Keep in mind the drunks on bored as well as the men and women who swear and have lack of clothing covering their bodies. Also the women who think the transit is their washroom to put on makeup. It would be nice if ladies were ladies when wearing dresses or shirts.

  • By Cheers, June 13, 2013 @ 2:11 pm

    Riders when boring the bus, line up and please don’t bud in.

  • By Eugene Wong, June 14, 2013 @ 1:43 am

    @ Cheers

    I defend the women on this issue. If they want to put on makeup, while on transit, then I encourage them to feel free to do it. In fact, I encourage them to do it. An average trip is probably an hour, so it makes sense to use that time productively.

    They are no more intrusive than a person reading a book. Transit isn’t a washroom, or a library, but people read on transit.

  • By Cheers, June 14, 2013 @ 7:58 pm

    Gentlemen should stand and let the ladies sit.

  • By Cheers, June 19, 2013 @ 12:37 pm

    For all those people who enjoy talking loud or a group of people conversing loudly, don’t worry you are heard by everyone on the transit; you are especially heard by the people who are resting, reading, or trying to enjoy the ride.

  • By Cheers, June 27, 2013 @ 11:47 am

    In regards to Tone1point1, I agree with you to a certain extent. But one thing to consider is pot smoke. What about the stinky pot smokers? Pot fills up the whole train. I don’t care who you are, pot smoke is awful. Even cigarette smoke is bad but pot smoke is worse.

  • By Elaine, July 29, 2013 @ 9:10 am

    Pole hoggers are extremely annoying as well. Their koala like traits must make them feel that it is okay to use the entire length and width of their body to cover every inch of a pole, or often even the double poles in skytrains. Most of the time, these pole hoggers lean against the entire pole with their backs. Good for them as they are hands free, free to surf their phone. Bad for the rest of the population.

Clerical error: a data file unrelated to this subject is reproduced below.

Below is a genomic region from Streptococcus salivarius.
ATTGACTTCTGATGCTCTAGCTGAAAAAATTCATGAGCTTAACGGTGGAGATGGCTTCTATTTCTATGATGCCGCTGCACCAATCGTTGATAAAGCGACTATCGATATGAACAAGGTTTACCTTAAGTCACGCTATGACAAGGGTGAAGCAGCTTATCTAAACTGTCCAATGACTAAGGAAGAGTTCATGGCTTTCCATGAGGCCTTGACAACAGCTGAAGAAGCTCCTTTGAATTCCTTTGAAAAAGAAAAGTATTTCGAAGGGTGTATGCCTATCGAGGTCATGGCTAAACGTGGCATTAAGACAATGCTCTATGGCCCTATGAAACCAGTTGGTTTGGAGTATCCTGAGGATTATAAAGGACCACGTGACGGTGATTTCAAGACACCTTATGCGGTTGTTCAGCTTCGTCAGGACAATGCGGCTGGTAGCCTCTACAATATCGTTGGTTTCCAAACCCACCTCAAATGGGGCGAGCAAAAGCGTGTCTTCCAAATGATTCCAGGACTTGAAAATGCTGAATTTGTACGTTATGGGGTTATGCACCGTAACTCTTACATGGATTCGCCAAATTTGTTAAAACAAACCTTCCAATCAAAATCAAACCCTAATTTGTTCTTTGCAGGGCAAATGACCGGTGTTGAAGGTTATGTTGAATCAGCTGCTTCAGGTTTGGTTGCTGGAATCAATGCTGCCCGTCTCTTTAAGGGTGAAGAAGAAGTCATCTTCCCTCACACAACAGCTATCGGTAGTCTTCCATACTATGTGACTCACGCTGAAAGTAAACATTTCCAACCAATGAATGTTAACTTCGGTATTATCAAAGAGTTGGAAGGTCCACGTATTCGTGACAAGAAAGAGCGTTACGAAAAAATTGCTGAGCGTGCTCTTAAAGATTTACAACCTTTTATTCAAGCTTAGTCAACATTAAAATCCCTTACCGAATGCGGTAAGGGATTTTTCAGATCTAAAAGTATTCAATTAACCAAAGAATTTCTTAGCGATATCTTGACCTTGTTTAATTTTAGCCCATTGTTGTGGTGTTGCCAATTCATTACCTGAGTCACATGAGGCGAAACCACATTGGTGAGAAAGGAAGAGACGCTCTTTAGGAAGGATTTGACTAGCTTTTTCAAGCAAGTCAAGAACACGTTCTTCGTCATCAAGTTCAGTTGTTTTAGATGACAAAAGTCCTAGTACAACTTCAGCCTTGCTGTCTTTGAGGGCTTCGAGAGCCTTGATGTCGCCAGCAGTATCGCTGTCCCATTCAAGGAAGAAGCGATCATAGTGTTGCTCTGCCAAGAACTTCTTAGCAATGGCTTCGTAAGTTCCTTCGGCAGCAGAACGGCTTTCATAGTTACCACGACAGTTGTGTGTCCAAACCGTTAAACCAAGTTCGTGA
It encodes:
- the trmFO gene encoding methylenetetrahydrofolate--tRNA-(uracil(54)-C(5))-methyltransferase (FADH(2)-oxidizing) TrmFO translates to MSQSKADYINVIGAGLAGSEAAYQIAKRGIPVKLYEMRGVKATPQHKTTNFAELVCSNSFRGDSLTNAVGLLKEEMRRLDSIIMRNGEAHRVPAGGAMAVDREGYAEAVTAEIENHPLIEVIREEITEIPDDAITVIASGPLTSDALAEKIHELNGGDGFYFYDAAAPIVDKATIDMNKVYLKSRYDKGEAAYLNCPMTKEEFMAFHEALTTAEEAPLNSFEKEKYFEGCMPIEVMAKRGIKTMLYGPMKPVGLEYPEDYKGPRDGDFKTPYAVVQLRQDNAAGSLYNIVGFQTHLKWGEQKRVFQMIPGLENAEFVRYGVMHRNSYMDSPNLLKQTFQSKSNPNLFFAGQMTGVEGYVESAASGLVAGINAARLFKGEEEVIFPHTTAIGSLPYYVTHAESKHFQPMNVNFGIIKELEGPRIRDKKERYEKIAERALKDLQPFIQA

On a crowded bus or train, this leaves the rest of the population struggling to find a spot to stand securely or just plain dig our knuckles into their back as they pole-hog.

  • By Eugene Wong, July 30, 2013 @ 4:42 pm

    @ Elaine

    I never thought about that. I’m glad that you suggested it. I agree.

    I came here to voice support and to thumb up, but it seems that we can’t thumb up here.

  • By Doris, August 29, 2013 @ 8:38 am

    I am a senior and have asthma and copd. The fragences are so strong they take the oxygen out of the air I am trying to breath. To us who have this unseen problem it is life and breath please watch how much aftershave, shampoo, underarm deoderant, soap or perfum you use, as none of them are the same fragrance and mixed with the body heat they have terrible results. There are times I have had to get off transit or change my seat to get a breath.

  • By Lady Grace, November 8, 2013 @ 4:12 pm

    Due to the fact I am severely allergic to cigarette smoke, it requires me to be very vigilant in avoiding it at all costs. When I am waiting to board a bus, I am constantly forced to abandon my place in the line up whenever a smoker decides to light up. What this requires me to do is stand in distance to the line up of commuters waiting to board the bus. When the bus arrives and people begin boarding, I have found myself approached by others telling me to go to the back of the line. When I respond, I was standing in the non-smoking line up…………..I am told there is no such thing. I respond by saying, if there is a smoking lineup, then there is surely a non-smoking line up. I have also observed others do the same as I am forced to do, on many occasions. If someone appears to be butting their way into a bus line up, in actuality it may very well be a “smoker” has violated their personal space and forced them to move. Lining up for a bus before it has even made it to the stop is a BC thing. No one ever lines up to board a bus in Alberta. Once a bus arrives at the stop, people begin boarding, no issues exist. I would love to see BC abandon forming line ups to board buses, it`s time to get with the times British Columbia!!

  • By Eugene Wong, November 12, 2013 @ 12:20 am

    @ Lady Grace

    No, Alberta needs to line up. We’ve got it right. Lineups ensure that the person, who got there first, gets to ride first.

    Regarding smoking, smokers should goto the smokers lineup. People should stop complaining about nonsmokers.

  • By miguel, January 16, 2014 @ 7:48 am

    Dear Lady Grace, Smoke isn’t an allergen. So you can’t be “allergic” to it. Science!